And while most eyes turn immediately to 2015, it’s worth tipping your cap to a senior class that did the little things needed to make sure Kelly got an eighth victory, making him Notre Dame’s first head coach to win eight or more in his first five seasons.

In his final collegiate game, Cam McDaniel’s one carry came on a blown audible by Malik Zaire. But you saw the senior captain going head up with Leonard Fournette on kickoff coverage, making a tackle early in the game by stepping in the way of a freight train.

Ben Koyack finished his career as well. After struggling as a blocker at times this season, Koyack held his own in the trenches when the Irish desperately needed him, then came through with a clutch third-down conversion to move the chains with under two minutes left in the game.

Cody Riggs returned for a game that could only hurt his professional chances. But there he was nearly intercepting a pass with one hand on the opening drive and making one of the underrated plays of the game, tracking LSU’s John Dairse across the field in man coverage and forcing him out of bounds before the goal line with seconds remaining in the second quarter. (The Tigers would fail to convert their fake field goal attempt.)

Christian Lombard gave his health to this football team. So did Austin Collinsworth. Justin Utupo went from bottom of the depth chart to the bottom of the pile after being called to action as the defense lost man after man.

A four-loss November and dropping five of six to close the season is still difficult to conceive. But this team deserves every bit of celebration tonight in Nashville, closing out the year with the most improbable of wins.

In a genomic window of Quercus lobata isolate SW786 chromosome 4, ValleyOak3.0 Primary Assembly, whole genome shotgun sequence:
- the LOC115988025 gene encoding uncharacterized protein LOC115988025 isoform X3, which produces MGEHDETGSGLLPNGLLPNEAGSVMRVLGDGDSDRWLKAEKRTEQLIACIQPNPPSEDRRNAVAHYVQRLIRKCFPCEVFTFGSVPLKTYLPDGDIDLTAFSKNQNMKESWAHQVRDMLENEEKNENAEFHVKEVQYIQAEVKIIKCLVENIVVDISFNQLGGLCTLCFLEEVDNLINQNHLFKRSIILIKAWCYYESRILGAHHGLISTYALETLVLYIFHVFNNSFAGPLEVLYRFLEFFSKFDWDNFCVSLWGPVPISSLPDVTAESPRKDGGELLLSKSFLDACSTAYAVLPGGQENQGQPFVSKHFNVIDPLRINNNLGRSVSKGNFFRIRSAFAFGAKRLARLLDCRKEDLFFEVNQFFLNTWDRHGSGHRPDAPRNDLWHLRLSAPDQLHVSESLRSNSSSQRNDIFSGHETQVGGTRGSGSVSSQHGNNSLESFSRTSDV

Report: Justin Brent to transfer

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Justin Brent has not seen the playing field since Notre Dame faced LSU in the Music City Bowl back in December of 2014. That now looks like it will be the last time Irish fans see him in a Notre Dame uniform, as well. Reports indicate the rising senior running back will transfer.

Irish 247’s Tom Loy broke the news, soon confirmed by Irish Illustrated’s Pete Sampson.

A consensus top-100 pick out of Indianapolis (Ind.) Speedway High School, Brent arrived in South Bend with high expectations, but will depart without an official statistic aside from snaps in nine games his freshman season. He recorded no catches, carries or tackles.

 

Thanks Keith, Now Dear Readers…

SOUTH BEND, IN - NOVEMBER 19: Josh Adams #33 of the Notre Dame Fighting Irish takes a hand off from DeShone Kizer #14 of the Notre Dame Fighting Irish at Notre Dame Stadium on November 19, 2016 in South Bend, Indiana. Virginia Tech defeated Notre Dame 34-31.(Photo by Jonathan Daniel/Getty Images)
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Dear “Inside the Irish” fans, “Inside the Irish” foes and, of course, my parents –
Dear curious purveyors, my stand-alone predecessor and Tim Raines –
Mostly, dear Notre Dame fans, Notre Dame spectators and college students enjoying any and all hallowed traditions –